Today brought back a very exciting memory: I was in 5th grade when I met my "best friend for life" Cathy Stark, currently the good Reverend Catherine Stark-Corn. (You can see a picture of us together on this website on the Events Page. Just click on the AIDS Walk logo!!)

It was an overstatement to say that summer ended today. I was feeling dramatic. Summer ends slowly for me with school starting, then again when the Fairway Pool closes on Labor Day, and again when Fall begins in late September.

I've always been a summer person and have never really liked Fall. Not because it isn't a great season - it is! - but because it takes away my favorite season for a while. For several years I was unable to drive my son to the park in Fairway that adjoins the pool because I couldn't stand to see the pool empty. My palm would itch for the feel of the water and the sounds of summer.

Don't worry. I'll be fine. I'm getting better. Really.

Aug. 20, 2007

Dream House

I build houses in my dreams. Many of my friends already know this, but I have a recurring dream in which I build a house. It starts with the plans and the pouring of the foundation and continues all the way through the minutest detail (knobs, trim, built-in shelving, paint, furniture, books, fabrics, sculpture, wall art, etc.). Only in a dream could you build your dream house in a matter of hours. I often repeat ideas. After years of trial and error the basic layout now remains the same. I have added and taken way features over the years. The house has never been outrageous or "over the top". Since Sloane and I started STUFF, I have tried out many of our offerings in my dream house. I have re-built rooms around a fine art painting, making the light from a window strike it just right. I have moved the courtyard to accommodate a sculpture. I have redesigned the bedrooms to feature an endless supply of bedding and rugs.

But one feature never changes. There are windows and doors everywhere. The builders just roll their eyes at me, but make the changes. In my dream house there is always a view of the world that surrounds me and doors to let myself out and my friends and family in easily. Because what good is a dream house if you don't share it with your world? It is in sharing our lives that the items we collect and the houses we build become "real" and embodies our memories and experiences. That is when a house becomes a home.

Aug. 17, 2007

Out Of The City In The City

During our recent time in New York City we had two days that were not spent in the convention center and we were able to do our work in a more relaxed setting. (Relaxed meaning sitting or reclining!!)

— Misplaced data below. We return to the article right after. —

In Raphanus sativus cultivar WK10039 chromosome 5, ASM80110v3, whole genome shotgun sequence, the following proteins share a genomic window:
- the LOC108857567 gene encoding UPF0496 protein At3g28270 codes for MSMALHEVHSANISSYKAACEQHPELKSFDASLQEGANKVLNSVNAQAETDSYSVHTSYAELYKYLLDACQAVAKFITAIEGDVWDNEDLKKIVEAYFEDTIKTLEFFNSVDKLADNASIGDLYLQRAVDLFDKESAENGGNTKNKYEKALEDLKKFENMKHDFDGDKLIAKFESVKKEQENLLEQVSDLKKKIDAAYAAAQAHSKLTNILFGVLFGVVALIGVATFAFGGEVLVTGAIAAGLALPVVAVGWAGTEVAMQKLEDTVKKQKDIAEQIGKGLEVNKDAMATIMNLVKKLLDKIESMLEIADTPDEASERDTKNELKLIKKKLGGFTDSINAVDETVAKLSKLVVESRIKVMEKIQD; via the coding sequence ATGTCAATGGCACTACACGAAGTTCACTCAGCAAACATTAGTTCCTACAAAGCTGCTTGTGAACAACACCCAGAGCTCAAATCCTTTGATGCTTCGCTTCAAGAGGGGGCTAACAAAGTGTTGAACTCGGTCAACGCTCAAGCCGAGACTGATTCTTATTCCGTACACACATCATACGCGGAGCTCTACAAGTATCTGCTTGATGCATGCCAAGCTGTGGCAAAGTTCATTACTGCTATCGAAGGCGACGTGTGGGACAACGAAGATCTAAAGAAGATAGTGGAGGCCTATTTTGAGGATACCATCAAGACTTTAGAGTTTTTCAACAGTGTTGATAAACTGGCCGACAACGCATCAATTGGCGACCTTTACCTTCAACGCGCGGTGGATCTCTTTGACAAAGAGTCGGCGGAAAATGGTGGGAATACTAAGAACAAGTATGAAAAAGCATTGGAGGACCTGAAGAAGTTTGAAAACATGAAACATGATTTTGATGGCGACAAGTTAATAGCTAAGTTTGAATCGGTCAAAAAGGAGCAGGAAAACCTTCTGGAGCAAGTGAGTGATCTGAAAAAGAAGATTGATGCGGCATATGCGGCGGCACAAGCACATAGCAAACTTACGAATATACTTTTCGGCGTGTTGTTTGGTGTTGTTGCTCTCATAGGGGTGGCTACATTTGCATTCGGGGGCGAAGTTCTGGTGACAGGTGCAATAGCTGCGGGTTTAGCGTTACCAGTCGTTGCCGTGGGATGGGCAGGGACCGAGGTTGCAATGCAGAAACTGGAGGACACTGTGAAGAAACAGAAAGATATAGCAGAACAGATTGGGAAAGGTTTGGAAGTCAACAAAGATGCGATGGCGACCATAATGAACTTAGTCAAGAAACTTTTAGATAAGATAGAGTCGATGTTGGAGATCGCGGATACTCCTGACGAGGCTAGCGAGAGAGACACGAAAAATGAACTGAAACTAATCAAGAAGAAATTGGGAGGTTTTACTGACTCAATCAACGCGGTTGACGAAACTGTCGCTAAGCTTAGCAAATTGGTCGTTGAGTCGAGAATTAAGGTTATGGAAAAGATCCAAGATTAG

On one of the days we rode the bus way, way, way up Madison Avenue to the top of Central Park and we then cut west and proceeded north on Amsterdam Avenue, Broadway and Fort Washington Avenue to 190th Street, a stop for The Cloisters. The bus ride took 1 hour and 20 minutes and Casey got a little goofy on it but I loved looking at the city change block by block. Manhattan is amazing and I love every part of it.

The Cloisters is an adjunct museum of the Metropolitan Museum of Art and is dedicated entirely to the Medieval times in Northern Europe. This is not a time period that I hold close to my heart but this museum shines. They have incorporated such fantastic historical architecture, stained glass and cloistered gardens that you feel very far from home. And, the sounds of the city just melt away.

The 1 mile walk from the bus stop to the museum was divine and is when we really felt "out of the city". The park that this museum sits in, Fort Tryon Park, is a rambling and hilly location that overlooks the Hudson River and one spot in the park took the breath away from both of us, The Linden Terrace. The linden trees are all over 100 years old and were set in a half circle with magnificent views of the river and the George Washington Bridge. There are many benches set in the same arching circle as the trees. We were there on an 90+ degree day and when you stepped under these magnificent trees, at least 10 degrees fell away. I will never forget this place. The light was muted under the trees and I swear, no direct sunlight was hitting the old brick sidewalks. It was superb.


The Cloisters is worth the trip to the upper reaches of Manhattan and is much, much smaller than its mother ship, The Met. We were there for several hours and they flew by. One of the cloistered gardens is growing only plants - or their cultivars - that would have been in medieval gardens.

We walked back to the train stop at 190th Street on a different path and saw a place we hope to visit and eat at in the future, "The New Leaf Cafe". The Cloisters may not be part of every one of our trips to New York City, but we will be back. It was that fantastic and peaceful.

Aug. 9, 2007

Amazing Women

I believe this is a big, small world. Here's why: Casey and I were cruising through the lobby of the Marriott in Philadelphia when I spotted one of Kansas City's greatest mayors, Kay Barnes. She was quietly reading a book in the cacophony of a "big city convention hotel" when we interrupted her to say hello and briefly catch up.